Who would not like to be the chief executive of the $ 6 billion 1,30,000 strong company come to be recognized globally as among the best known IT addresses in this part of the world? There may be “hundreds” of accomplished contenders, but one contender who the company founder described as “a key anchor builder” has just announced his sudden exit from the scene leaving ample room for IT bellwether Infosys board to name a new successor.
While this gives the Infosys board of directors the freedom to act without the pain or pleasure of taking a call on an eminent colleague of 17 years, the question that begs an answer is why did T V Mohandas Pai, member of the Board of Directors, and head – administration, education and research, Finacle, human resources, and Infosys Leadership Institute, suddenly call it a day?
An answer doing the rounds is that he perhaps saw the writing on the wall and acted accordingly. To lend credence to the ‘piqued’ theory, Pai did fume at what he called ‘founders versus professionals’ debate on the seniority issue. Officially, though he has denied any rift on the leadership issue being the cause for his exit from the company.
But even if it (rift) were true, the billion dollar question is how many leaders in corporate India see the writing on the wall and summon the courage to call it a day and leave on a high? Power serves as the ultimate elixir of life.
Pai actually represents the ever shrinking breed of successful professionals across various walks of life in India who dare take that one big strategic decision of their work and life and perhaps time it right. In recent times Atul Sobti quit Ranbaxy having turned around a few quarters post Japanese acquisition, but obviously he did so not at his own bidding. He announced his exit with a successor his junior, in tow.
Everyone today is asking Pai (like batting great Sunil Gavaskar was asked on his sudden exit announcement) “why now”? Tomorrow it might well have been another question “why not now?” Pai has traversed ably the thin line dividing the two whys.
There are many who say the sudden exit would add to the twin woes of the company fighting controversial re-structuring plan incidentally unleashed by Pai himself and leadership challenges. But has not Pai made it easier to solve the leadership issue? He has opted out amidst fears that he perhaps might not be best candidate for the job on which the verdict is yet to be out.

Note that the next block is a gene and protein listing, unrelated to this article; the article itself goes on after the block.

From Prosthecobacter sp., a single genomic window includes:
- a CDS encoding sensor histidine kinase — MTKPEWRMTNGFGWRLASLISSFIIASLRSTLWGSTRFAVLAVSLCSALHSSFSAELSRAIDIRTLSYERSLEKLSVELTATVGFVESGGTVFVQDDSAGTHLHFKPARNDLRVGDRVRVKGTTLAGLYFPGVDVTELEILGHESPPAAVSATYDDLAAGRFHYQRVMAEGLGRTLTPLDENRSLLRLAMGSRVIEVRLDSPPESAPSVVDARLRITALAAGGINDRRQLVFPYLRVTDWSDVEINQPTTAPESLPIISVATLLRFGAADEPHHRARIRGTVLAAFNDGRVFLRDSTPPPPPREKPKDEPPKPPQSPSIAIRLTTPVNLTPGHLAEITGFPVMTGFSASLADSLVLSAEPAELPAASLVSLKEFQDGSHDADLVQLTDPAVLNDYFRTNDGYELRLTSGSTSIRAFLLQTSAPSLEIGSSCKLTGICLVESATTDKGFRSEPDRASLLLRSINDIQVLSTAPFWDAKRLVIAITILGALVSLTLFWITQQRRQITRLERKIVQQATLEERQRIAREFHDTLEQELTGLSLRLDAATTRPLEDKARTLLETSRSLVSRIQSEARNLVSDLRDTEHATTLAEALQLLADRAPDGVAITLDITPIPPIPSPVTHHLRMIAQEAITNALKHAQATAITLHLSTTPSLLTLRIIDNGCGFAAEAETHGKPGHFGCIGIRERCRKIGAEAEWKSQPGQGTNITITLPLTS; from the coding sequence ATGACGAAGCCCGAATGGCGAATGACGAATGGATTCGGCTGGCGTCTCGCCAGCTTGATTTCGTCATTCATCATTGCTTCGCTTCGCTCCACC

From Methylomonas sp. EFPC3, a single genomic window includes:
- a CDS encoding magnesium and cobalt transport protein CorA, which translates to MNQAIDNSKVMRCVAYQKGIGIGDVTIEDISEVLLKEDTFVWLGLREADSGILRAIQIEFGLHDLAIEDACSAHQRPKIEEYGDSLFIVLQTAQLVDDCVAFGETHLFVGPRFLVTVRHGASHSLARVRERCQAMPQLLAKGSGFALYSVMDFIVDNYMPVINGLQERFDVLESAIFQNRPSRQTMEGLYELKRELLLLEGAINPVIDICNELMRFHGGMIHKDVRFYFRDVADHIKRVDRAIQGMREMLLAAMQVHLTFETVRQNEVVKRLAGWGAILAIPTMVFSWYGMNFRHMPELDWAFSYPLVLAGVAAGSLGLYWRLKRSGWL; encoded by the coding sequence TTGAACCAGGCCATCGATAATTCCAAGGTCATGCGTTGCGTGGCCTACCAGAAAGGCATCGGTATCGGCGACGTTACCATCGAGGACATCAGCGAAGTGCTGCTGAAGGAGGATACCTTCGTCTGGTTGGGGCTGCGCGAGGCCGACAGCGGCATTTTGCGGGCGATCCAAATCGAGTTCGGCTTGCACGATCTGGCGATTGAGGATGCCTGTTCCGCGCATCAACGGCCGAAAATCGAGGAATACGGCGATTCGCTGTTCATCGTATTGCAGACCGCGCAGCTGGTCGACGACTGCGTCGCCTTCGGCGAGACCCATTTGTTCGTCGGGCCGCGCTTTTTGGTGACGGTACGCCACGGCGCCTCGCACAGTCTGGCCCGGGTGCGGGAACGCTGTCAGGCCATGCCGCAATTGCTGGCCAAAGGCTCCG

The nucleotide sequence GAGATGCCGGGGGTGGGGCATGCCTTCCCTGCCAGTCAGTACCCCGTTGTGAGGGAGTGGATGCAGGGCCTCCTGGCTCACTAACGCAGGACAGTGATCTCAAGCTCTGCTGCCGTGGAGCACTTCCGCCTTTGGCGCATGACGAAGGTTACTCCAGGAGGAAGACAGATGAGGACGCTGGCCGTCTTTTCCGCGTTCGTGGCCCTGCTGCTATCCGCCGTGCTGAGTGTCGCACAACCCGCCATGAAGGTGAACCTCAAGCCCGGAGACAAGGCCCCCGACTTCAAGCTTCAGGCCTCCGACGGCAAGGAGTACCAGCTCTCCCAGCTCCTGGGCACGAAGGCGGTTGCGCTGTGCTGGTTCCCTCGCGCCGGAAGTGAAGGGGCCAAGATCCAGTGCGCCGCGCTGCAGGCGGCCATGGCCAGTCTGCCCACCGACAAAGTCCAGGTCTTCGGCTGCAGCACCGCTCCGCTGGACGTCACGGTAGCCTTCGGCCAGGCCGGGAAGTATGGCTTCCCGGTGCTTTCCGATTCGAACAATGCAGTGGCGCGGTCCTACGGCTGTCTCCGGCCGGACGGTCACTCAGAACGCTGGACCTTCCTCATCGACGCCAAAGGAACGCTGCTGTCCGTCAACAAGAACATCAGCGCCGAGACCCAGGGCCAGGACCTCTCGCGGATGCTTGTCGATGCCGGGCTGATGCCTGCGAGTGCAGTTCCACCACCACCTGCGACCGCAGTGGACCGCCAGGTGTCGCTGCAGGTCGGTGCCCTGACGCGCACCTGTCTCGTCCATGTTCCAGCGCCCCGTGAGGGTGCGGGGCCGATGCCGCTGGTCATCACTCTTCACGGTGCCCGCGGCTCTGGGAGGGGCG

Pai has asserted that he never aspired to be the chief executive but perhaps many might not buy his argument and dub it as another ‘grapes are sour story’. But his past perhaps holds the mirror. In 2006, he voluntarily demitted the office of CFO to lead efforts in the areas of human resources and education and research. This was when he was hailed as among the best CFOs in this part of the world.
During an informal conversation when I met him for the first time early 2005, Pai displayed a deep passion for training and education, incidentally an area that he aims to venture and grow outside Infosys. The passion area was visible in his eyes as he briefly talked about his new venture the day he announced his exit.
Sticking to one’s passion area strategy apart, Pai’s exit has latent learning for professionals of all hues: Know your strengths and weaknesses (he did not obviously display any great sense of discretion for an aspiring CEO as he recently publicly talked of corruption in business as also his moves to downsize, the morale at the company at a time when the industry was showing signs of recovery and growth were ill-timed)
Pai surely knows what role suits him best. That is why he has chosen to be happy to “ask a few questions” (as a shareholder at Infosys) rather than being asked those difficult questions. After all it boils down to choices you make in life. It may or may not pay to say “no” but a “no” at times would ensure you the job of being neither tired nor retired but simply happy.